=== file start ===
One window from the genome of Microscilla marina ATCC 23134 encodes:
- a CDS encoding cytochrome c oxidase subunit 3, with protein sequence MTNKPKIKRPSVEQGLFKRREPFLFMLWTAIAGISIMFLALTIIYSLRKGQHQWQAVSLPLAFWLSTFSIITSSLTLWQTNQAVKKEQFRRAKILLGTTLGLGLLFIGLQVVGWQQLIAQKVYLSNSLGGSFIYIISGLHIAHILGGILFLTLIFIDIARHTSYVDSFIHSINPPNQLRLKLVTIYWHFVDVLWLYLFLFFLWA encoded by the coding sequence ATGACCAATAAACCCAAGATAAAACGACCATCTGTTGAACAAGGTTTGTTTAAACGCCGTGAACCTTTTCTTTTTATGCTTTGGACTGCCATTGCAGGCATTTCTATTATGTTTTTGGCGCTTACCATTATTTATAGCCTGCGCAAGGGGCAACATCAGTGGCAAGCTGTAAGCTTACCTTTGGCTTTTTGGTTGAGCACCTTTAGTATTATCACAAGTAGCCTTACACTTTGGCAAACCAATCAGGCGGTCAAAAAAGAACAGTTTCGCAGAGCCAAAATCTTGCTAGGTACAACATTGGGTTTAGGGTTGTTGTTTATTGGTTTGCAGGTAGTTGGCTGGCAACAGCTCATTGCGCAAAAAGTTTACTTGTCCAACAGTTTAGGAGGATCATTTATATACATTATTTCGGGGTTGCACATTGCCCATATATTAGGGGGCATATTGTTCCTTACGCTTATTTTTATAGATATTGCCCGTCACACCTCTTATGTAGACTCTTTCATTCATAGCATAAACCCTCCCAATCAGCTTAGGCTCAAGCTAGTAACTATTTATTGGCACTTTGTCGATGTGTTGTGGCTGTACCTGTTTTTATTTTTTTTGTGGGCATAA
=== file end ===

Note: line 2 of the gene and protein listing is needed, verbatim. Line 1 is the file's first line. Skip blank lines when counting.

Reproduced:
- a CDS encoding cytochrome c oxidase subunit 3, with protein sequence MTNKPKIKRPSVEQGLFKRREPFLFMLWTAIAGISIMFLALTIIYSLRKGQHQWQAVSLPLAFWLSTFSIITSSLTLWQTNQAVKKEQFRRAKILLGTTLGLGLLFIGLQVVGWQQLIAQKVYLSNSLGGSFIYIISGLHIAHILGGILFLTLIFIDIARHTSYVDSFIHSINPPNQLRLKLVTIYWHFVDVLWLYLFLFFLWA encoded by the coding sequence ATGACCAATAAACCCAAGATAAAACGACCATCTGTTGAACAAGGTTTGTTTAAACGCCGTGAACCTTTTCTTTTTATGCTTTGGACTGCCATTGCAGGCATTTCTATTATGTTTTTGGCGCTTACCATTATTTATAGCCTGCGCAAGGGGCAACATCAGTGGCAAGCTGTAAGCTTACCTTTGGCTTTTTGGTTGAGCACCTTTAGTATTATCACAAGTAGCCTTACACTTTGGCAAACCAATCAGGCGGTCAAAAAAGAACAGTTTCGCAGAGCCAAAATCTTGCTAGGTACAACATTGGGTTTAGGGTTGTTGTTTATTGGTTTGCAGGTAGTTGGCTGGCAACAGCTCATTGCGCAAAAAGTTTACTTGTCCAACAGTTTAGGAGGATCATTTATATACATTATTTCGGGGTTGCACATTGCCCATATATTAGGGGGCATATTGTTCCTTACGCTTATTTTTATAGATATTGCCCGTCACACCTCTTATGTAGACTCTTTCATTCATAGCATAAACCCTCCCAATCAGCTTAGGCTCAAGCTAGTAACTATTTATTGGCACTTTGTCGATGTGTTGTGGCTGTACCTGTTTTTATTTTTTTTGTGGGCATAA